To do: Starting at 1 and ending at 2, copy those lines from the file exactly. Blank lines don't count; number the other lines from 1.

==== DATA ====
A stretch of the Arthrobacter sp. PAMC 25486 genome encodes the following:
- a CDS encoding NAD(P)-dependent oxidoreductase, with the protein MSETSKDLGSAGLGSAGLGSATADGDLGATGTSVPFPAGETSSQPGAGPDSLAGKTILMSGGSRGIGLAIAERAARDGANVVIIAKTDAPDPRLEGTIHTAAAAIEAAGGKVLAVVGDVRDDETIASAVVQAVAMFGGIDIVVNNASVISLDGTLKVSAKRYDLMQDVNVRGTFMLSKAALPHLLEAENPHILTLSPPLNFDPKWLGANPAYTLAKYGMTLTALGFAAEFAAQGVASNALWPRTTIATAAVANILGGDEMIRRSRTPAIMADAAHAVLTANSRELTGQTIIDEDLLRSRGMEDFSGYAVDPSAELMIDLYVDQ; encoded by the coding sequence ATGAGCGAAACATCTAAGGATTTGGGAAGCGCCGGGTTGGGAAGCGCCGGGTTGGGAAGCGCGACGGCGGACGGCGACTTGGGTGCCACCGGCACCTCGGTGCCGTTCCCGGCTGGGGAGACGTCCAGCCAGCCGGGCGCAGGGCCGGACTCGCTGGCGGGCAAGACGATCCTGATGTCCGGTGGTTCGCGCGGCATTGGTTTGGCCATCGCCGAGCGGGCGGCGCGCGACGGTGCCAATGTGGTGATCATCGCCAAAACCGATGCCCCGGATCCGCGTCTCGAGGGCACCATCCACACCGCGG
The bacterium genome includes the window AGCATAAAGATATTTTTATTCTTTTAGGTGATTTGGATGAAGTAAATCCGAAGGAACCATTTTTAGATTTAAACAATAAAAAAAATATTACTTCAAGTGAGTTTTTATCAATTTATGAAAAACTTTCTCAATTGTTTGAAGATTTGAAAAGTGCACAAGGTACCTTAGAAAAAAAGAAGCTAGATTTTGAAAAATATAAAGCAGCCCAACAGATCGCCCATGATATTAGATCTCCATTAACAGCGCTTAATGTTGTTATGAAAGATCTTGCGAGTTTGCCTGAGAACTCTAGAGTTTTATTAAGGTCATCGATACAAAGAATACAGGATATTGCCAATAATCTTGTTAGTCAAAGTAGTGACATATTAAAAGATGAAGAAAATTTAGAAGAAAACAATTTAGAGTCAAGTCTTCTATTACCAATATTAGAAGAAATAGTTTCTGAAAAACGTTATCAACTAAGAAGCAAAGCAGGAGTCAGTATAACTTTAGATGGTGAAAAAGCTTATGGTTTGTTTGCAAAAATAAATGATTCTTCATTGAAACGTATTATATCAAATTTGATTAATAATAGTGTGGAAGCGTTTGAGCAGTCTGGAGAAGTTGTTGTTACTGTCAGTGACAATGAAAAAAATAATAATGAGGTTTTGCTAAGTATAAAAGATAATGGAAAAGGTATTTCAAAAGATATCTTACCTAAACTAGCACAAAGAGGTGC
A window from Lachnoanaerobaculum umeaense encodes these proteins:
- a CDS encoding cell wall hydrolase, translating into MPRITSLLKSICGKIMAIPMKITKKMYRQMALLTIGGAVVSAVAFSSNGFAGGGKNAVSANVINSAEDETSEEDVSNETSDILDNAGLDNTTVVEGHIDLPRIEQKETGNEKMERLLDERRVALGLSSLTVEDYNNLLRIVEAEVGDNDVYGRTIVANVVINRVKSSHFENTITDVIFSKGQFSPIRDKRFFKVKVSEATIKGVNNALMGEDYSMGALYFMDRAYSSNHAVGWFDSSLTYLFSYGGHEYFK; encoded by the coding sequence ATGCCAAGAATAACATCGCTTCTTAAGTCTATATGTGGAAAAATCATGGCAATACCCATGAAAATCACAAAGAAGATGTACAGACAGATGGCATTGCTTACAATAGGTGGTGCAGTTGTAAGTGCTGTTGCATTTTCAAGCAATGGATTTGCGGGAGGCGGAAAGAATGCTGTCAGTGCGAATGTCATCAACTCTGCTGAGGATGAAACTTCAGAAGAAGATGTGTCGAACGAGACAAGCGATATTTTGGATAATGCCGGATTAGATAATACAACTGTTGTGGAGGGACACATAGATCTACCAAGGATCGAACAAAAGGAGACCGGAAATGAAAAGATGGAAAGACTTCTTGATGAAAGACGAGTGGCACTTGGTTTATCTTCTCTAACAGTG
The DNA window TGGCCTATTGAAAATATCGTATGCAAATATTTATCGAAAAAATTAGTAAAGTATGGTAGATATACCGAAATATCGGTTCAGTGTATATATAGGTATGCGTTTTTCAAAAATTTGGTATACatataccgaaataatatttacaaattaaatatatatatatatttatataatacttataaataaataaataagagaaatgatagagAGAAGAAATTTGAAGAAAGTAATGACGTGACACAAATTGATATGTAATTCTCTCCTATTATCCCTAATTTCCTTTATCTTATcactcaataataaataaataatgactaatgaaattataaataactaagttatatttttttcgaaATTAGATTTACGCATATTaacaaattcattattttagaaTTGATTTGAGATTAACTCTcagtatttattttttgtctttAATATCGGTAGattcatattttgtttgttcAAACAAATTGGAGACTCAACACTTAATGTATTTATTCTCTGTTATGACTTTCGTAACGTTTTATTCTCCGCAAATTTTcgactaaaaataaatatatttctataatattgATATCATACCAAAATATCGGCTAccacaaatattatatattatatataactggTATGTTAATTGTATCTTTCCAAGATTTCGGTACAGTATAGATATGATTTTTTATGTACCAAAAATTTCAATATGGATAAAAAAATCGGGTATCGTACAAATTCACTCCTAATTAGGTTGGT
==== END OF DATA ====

A stretch of the Arthrobacter sp. PAMC 25486 genome encodes the following:
- a CDS encoding NAD(P)-dependent oxidoreductase, with the protein MSETSKDLGSAGLGSAGLGSATADGDLGATGTSVPFPAGETSSQPGAGPDSLAGKTILMSGGSRGIGLAIAERAARDGANVVIIAKTDAPDPRLEGTIHTAAAAIEAAGGKVLAVVGDVRDDETIASAVVQAVAMFGGIDIVVNNASVISLDGTLKVSAKRYDLMQDVNVRGTFMLSKAALPHLLEAENPHILTLSPPLNFDPKWLGANPAYTLAKYGMTLTALGFAAEFAAQGVASNALWPRTTIATAAVANILGGDEMIRRSRTPAIMADAAHAVLTANSRELTGQTIIDEDLLRSRGMEDFSGYAVDPSAELMIDLYVDQ; encoded by the coding sequence ATGAGCGAAACATCTAAGGATTTGGGAAGCGCCGGGTTGGGAAGCGCCGGGTTGGGAAGCGCGACGGCGGACGGCGACTTGGGTGCCACCGGCACCTCGGTGCCGTTCCCGGCTGGGGAGACGTCCAGCCAGCCGGGCGCAGGGCCGGACTCGCTGGCGGGCAAGACGATCCTGATGTCCGGTGGTTCGCGCGGCATTGGTTTGGCCATCGCCGAGCGGGCGGCGCGCGACGGTGCCAATGTGGTGATCATCGCCAAAACCGATGCCCCGGATCCGCGTCTCGAGGGCACCATCCACACCGCGG